A search warrant means that the police can enter a property that is owned by someone else, even if they do not have that person’s consent. They will often ask for consent first, and if they cannot get it, then they will get a warrant. But there are also cases where they will get the warrant in advance and not bother asking for consent.
Either way, as a property owner, you do have to allow the police to enter your property if they have a warrant. But don’t make the mistake of assuming this means they can go anywhere that they want. The warrant could have restrictions.
Areas within the house
For example, some warrants are restricted to certain areas in someone’s house where evidence could reasonably be found. This could also apply to different buildings on your property. Maybe the police got a warrant to search your garage, for instance, but that doesn’t necessarily mean they can come into your house. Some search warrants are also for the entire property, but it’s just important to know what you’re dealing with. Make sure you ask the officers if you can read the warrant.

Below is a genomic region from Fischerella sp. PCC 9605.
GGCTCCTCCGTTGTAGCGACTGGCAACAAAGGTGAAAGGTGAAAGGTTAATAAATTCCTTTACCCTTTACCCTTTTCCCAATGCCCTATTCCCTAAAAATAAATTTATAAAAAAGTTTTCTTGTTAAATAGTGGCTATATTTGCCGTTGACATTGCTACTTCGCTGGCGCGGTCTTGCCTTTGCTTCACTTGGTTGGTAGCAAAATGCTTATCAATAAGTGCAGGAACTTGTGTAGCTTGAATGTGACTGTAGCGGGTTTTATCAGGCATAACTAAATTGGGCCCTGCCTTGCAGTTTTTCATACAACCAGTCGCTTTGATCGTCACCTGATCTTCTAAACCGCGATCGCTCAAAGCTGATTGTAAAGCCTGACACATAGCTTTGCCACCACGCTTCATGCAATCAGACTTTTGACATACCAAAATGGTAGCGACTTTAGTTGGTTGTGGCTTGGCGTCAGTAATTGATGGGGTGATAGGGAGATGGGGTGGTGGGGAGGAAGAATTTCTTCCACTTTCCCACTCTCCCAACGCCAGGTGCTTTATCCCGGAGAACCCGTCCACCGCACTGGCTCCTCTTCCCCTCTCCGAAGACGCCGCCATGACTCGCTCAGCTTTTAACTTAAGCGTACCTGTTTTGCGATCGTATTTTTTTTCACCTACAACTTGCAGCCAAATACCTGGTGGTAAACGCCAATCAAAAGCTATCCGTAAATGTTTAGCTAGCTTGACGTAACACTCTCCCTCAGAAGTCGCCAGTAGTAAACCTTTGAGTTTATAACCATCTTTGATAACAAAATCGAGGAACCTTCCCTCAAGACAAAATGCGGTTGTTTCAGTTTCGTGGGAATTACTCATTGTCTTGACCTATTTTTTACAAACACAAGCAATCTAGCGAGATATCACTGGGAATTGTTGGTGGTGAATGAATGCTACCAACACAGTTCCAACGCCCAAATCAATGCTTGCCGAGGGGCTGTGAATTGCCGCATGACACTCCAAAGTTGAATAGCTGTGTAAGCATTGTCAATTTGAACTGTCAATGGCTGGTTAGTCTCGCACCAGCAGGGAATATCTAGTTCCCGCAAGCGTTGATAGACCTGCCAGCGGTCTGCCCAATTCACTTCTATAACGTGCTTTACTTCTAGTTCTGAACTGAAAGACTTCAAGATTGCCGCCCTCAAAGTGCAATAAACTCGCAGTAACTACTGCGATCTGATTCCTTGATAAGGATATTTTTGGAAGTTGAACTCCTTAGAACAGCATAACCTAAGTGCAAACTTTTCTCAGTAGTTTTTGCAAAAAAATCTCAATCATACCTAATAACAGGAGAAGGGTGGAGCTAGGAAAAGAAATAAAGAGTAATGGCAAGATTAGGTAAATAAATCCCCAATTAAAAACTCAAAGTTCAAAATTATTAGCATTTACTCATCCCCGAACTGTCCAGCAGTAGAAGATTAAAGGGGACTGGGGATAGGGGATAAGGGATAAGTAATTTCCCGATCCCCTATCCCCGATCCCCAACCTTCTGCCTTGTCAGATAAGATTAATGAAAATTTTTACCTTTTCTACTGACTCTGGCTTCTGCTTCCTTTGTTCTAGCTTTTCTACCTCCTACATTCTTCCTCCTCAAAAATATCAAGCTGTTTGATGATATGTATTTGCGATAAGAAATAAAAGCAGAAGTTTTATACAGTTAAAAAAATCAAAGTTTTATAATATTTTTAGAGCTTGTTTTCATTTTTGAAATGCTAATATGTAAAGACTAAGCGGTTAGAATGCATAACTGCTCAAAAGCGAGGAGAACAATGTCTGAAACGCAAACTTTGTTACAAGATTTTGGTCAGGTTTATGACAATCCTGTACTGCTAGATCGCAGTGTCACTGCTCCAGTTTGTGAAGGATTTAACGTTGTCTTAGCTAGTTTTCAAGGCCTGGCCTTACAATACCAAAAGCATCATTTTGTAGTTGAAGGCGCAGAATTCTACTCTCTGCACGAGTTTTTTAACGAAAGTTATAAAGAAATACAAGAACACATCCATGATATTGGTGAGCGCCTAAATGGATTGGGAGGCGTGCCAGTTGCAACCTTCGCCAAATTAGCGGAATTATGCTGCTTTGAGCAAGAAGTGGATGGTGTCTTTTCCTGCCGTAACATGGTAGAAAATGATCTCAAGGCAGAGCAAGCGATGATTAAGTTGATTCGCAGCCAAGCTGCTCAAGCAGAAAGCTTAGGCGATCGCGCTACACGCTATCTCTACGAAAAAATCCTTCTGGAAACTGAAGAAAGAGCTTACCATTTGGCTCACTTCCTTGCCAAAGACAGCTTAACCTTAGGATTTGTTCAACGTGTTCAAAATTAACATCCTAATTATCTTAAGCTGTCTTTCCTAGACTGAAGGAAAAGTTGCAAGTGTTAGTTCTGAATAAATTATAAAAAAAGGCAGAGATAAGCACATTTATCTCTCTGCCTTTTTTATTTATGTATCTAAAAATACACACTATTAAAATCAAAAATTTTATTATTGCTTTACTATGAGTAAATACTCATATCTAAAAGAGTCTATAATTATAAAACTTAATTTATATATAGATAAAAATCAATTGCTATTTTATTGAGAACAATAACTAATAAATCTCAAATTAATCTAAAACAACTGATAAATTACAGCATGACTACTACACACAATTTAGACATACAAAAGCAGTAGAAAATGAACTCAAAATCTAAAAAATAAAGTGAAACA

Types of evidence
That warrant may also specify the type of evidence that the police are looking for. They may be allowed to gather other evidence that is left out in plain view, but they have a specific target that they’re searching for. They’re not just coming to your house to look everywhere for any evidence of any crime. They have specific probable cause to believe you’re doing something illegal, and they have to focus on that.
When the police do violate your rights, it’s crucial that you know what your legal options are.